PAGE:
The role of the ACCSEAS project primarily is to assess where there are training gaps and understand how training can be improved and made accessible to the mariner. It aims to develop and offer supporting training materials for all of the services designed within the e-Navigation test-bed and actively make these available to the shipping community.

References
IALA . (2010). e-Navigation Committee - e Navigation Frequently Asked Questions (Version 1.5).
IMO. (2010). STW 42/6 Development of an E-Navigation Strategy Development Plan - Report of the Correspondence Group on e-navigation submitted by Norway. London: IMO.
Murray, J. (2010). Are we there yet? Maritime IT & Electronics, pp. 20-25.
Patraiko, D., Wake, P., & Weintrit, A. (2010). e-Navigation and the Human Element. TransNav. The International Journal on Marine Navigation and Safety of Sea Transportation, Vol.4, Issue 1, 11-16.


About the Author
Dr. Baldauf is Associate Professor at World Maritime University and the Chief Instructor of Maritime Simulation researches on training needs and gaps related to e-Navigation. This research is carried out under ACCSEAS,  an EU-funded research and development project.

(As published in the November 2013 edition of Maritime Reporter & Engineering News - www.marinelink.com)
 

  • Simulation runs, conducted by ACCSEAS, putting the mariner into a potential future of an e-Navigation environment, including the integration of route recommendation from a shore-based coordination center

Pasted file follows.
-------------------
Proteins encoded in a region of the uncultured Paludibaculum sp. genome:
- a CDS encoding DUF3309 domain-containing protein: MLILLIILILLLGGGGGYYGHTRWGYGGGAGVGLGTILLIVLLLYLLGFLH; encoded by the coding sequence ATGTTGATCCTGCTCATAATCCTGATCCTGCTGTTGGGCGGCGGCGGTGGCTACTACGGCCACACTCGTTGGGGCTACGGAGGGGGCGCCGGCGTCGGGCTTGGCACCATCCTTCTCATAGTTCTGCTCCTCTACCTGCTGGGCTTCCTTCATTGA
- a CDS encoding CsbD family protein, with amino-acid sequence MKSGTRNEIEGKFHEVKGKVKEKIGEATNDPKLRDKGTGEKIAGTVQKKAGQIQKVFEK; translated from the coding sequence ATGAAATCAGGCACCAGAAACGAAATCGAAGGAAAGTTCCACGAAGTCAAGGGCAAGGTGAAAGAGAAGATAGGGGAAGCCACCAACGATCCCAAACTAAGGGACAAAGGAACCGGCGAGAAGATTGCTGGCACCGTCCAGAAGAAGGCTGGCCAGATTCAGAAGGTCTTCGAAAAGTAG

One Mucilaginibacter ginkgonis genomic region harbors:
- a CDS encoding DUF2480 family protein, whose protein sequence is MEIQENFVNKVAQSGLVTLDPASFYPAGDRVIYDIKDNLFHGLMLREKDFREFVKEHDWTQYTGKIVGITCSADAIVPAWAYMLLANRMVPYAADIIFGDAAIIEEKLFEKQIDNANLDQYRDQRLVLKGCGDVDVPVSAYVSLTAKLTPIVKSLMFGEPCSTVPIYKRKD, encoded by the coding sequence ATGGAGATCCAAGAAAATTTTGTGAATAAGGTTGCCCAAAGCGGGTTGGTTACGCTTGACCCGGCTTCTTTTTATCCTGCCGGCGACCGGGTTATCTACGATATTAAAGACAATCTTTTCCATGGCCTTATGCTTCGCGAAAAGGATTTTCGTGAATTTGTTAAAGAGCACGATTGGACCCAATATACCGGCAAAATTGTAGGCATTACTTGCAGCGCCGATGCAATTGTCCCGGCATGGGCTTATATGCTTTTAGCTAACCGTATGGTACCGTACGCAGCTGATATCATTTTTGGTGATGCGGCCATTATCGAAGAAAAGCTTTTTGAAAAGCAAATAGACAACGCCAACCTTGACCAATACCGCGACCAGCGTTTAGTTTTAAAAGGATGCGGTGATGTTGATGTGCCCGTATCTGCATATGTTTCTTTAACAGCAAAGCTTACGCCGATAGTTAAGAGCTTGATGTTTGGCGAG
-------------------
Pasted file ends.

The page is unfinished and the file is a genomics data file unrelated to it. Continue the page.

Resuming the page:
Simulation runs, conducted by ACCSEAS, putting the mariner into a potential future of an e-Navigation environment, including the integration of route recommendation from a shore-based coordination center

  • Shipping traffic density in the North Sea Region. The labels show the total number of ships passing each line from both directions during 2012.The yellow to red colour gradient shows the relative density of shipping in the NSR.  The empty area in the middle of the North Sea as well as in the German Bight, are areas without AIS coverage (it does not mean that there is no traffic).

    Shipping traffic density in the North Sea Region. The labels show the total number of ships passing each line from both directions during 2012.The yellow to red colour gradient shows the relative density of shipping in the NSR. The empty area in the middle of the North Sea as well as in the German Bight, are areas without AIS coverage (it does not mean that there is no traffic).